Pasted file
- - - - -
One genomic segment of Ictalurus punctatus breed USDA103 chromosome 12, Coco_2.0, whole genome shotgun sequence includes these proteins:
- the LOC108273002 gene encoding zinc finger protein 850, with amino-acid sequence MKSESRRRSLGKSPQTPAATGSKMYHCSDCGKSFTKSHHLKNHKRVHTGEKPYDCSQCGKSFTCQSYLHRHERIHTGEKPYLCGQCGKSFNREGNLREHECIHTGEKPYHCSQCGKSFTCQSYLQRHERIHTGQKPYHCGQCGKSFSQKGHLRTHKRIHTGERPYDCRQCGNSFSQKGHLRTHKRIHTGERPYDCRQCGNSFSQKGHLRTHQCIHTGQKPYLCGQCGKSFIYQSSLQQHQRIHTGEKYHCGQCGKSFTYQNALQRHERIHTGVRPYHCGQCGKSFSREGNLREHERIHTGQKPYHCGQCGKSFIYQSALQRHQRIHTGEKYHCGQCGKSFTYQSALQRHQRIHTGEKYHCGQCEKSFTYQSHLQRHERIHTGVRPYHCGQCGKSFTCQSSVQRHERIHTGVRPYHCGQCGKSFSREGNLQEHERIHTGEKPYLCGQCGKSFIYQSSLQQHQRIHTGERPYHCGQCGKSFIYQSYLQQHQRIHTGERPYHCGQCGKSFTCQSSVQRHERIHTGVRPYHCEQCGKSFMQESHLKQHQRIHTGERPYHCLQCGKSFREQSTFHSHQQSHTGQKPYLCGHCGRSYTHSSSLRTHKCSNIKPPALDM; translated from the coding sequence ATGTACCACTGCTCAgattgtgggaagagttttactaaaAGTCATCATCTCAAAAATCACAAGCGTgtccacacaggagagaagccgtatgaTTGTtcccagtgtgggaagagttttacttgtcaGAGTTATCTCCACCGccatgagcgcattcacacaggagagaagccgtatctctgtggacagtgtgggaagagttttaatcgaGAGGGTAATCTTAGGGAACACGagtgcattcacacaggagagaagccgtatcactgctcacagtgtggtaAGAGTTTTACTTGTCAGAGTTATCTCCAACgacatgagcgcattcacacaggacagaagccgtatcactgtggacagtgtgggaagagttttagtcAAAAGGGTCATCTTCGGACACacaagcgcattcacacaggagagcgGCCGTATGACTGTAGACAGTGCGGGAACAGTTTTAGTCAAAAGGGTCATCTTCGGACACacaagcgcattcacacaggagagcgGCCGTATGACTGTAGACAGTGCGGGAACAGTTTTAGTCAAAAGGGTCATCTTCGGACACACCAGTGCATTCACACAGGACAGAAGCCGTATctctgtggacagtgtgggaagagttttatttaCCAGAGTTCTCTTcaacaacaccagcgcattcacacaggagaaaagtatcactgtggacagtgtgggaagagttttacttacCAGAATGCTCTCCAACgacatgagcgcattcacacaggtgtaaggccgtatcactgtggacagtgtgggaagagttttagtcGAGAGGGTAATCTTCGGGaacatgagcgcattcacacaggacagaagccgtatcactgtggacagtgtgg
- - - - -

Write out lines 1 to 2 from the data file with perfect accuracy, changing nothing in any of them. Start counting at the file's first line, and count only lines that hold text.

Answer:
One genomic segment of Ictalurus punctatus breed USDA103 chromosome 12, Coco_2.0, whole genome shotgun sequence includes these proteins:
- the LOC108273002 gene encoding zinc finger protein 850, with amino-acid sequence MKSESRRRSLGKSPQTPAATGSKMYHCSDCGKSFTKSHHLKNHKRVHTGEKPYDCSQCGKSFTCQSYLHRHERIHTGEKPYLCGQCGKSFNREGNLREHECIHTGEKPYHCSQCGKSFTCQSYLQRHERIHTGQKPYHCGQCGKSFSQKGHLRTHKRIHTGERPYDCRQCGNSFSQKGHLRTHKRIHTGERPYDCRQCGNSFSQKGHLRTHQCIHTGQKPYLCGQCGKSFIYQSSLQQHQRIHTGEKYHCGQCGKSFTYQNALQRHERIHTGVRPYHCGQCGKSFSREGNLREHERIHTGQKPYHCGQCGKSFIYQSALQRHQRIHTGEKYHCGQCGKSFTYQSALQRHQRIHTGEKYHCGQCEKSFTYQSHLQRHERIHTGVRPYHCGQCGKSFTCQSSVQRHERIHTGVRPYHCGQCGKSFSREGNLQEHERIHTGEKPYLCGQCGKSFIYQSSLQQHQRIHTGERPYHCGQCGKSFIYQSYLQQHQRIHTGERPYHCGQCGKSFTCQSSVQRHERIHTGVRPYHCEQCGKSFMQESHLKQHQRIHTGERPYHCLQCGKSFREQSTFHSHQQSHTGQKPYLCGHCGRSYTHSSSLRTHKCSNIKPPALDM; translated from the coding sequence ATGTACCACTGCTCAgattgtgggaagagttttactaaaAGTCATCATCTCAAAAATCACAAGCGTgtccacacaggagagaagccgtatgaTTGTtcccagtgtgggaagagttttacttgtcaGAGTTATCTCCACCGccatgagcgcattcacacaggagagaagccgtatctctgtggacagtgtgggaagagttttaatcgaGAGGGTAATCTTAGGGAACACGagtgcattcacacaggagagaagccgtatcactgctcacagtgtggtaAGAGTTTTACTTGTCAGAGTTATCTCCAACgacatgagcgcattcacacaggacagaagccgtatcactgtggacagtgtgggaagagttttagtcAAAAGGGTCATCTTCGGACACacaagcgcattcacacaggagagcgGCCGTATGACTGTAGACAGTGCGGGAACAGTTTTAGTCAAAAGGGTCATCTTCGGACACacaagcgcattcacacaggagagcgGCCGTATGACTGTAGACAGTGCGGGAACAGTTTTAGTCAAAAGGGTCATCTTCGGACACACCAGTGCATTCACACAGGACAGAAGCCGTATctctgtggacagtgtgggaagagttttatttaCCAGAGTTCTCTTcaacaacaccagcgcattcacacaggagaaaagtatcactgtggacagtgtgggaagagttttacttacCAGAATGCTCTCCAACgacatgagcgcattcacacaggtgtaaggccgtatcactgtggacagtgtgggaagagttttagtcGAGAGGGTAATCTTCGGGaacatgagcgcattcacacaggacagaagccgtatcactgtggacagtgtgg